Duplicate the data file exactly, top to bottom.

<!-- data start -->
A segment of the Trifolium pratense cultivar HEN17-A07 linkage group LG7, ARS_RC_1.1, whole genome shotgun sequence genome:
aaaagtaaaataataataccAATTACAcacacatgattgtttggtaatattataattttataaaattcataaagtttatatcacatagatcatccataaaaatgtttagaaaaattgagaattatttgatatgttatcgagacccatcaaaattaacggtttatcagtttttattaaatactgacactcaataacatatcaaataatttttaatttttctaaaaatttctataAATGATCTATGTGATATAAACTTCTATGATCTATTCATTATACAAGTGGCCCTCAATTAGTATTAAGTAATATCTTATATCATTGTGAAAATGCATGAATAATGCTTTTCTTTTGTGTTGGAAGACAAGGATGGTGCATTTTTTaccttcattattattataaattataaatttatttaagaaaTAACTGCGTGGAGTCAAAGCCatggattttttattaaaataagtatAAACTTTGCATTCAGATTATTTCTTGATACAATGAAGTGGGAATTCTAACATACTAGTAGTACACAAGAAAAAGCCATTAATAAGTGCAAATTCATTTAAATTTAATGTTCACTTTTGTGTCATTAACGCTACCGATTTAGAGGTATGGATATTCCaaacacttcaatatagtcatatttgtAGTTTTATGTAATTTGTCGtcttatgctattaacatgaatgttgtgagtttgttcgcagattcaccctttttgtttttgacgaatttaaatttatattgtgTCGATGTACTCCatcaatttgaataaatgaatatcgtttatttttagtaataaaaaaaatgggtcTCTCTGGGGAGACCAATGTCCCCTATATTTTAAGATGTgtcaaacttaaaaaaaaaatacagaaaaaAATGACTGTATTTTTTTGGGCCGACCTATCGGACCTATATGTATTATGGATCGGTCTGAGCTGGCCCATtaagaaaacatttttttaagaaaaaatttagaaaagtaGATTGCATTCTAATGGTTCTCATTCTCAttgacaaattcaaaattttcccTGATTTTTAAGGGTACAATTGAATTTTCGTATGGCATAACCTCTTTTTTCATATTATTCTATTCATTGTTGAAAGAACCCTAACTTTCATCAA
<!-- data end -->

A segment of the Trifolium pratense cultivar HEN17-A07 linkage group LG7, ARS_RC_1.1, whole genome shotgun sequence genome:
aaaagtaaaataataataccAATTACAcacacatgattgtttggtaatattataattttataaaattcataaagtttatatcacatagatcatccataaaaatgtttagaaaaattgagaattatttgatatgttatcgagacccatcaaaattaacggtttatcagtttttattaaatactgacactcaataacatatcaaataatttttaatttttctaaaaatttctataAATGATCTATGTGATATAAACTTCTATGATCTATTCATTATACAAGTGGCCCTCAATTAGTATTAAGTAATATCTTATATCATTGTGAAAATGCATGAATAATGCTTTTCTTTTGTGTTGGAAGACAAGGATGGTGCATTTTTTaccttcattattattataaattataaatttatttaagaaaTAACTGCGTGGAGTCAAAGCCatggattttttattaaaataagtatAAACTTTGCATTCAGATTATTTCTTGATACAATGAAGTGGGAATTCTAACATACTAGTAGTACACAAGAAAAAGCCATTAATAAGTGCAAATTCATTTAAATTTAATGTTCACTTTTGTGTCATTAACGCTACCGATTTAGAGGTATGGATATTCCaaacacttcaatatagtcatatttgtAGTTTTATGTAATTTGTCGtcttatgctattaacatgaatgttgtgagtttgttcgcagattcaccctttttgtttttgacgaatttaaatttatattgtgTCGATGTACTCCatcaatttgaataaatgaatatcgtttatttttagtaataaaaaaaatgggtcTCTCTGGGGAGACCAATGTCCCCTATATTTTAAGATGTgtcaaacttaaaaaaaaaatacagaaaaaAATGACTGTATTTTTTTGGGCCGACCTATCGGACCTATATGTATTATGGATCGGTCTGAGCTGGCCCATtaagaaaacatttttttaagaaaaaatttagaaaagtaGATTGCATTCTAATGGTTCTCATTCTCAttgacaaattcaaaattttcccTGATTTTTAAGGGTACAATTGAATTTTCGTATGGCATAACCTCTTTTTTCATATTATTCTATTCATTGTTGAAAGAACCCTAACTTTCATCAA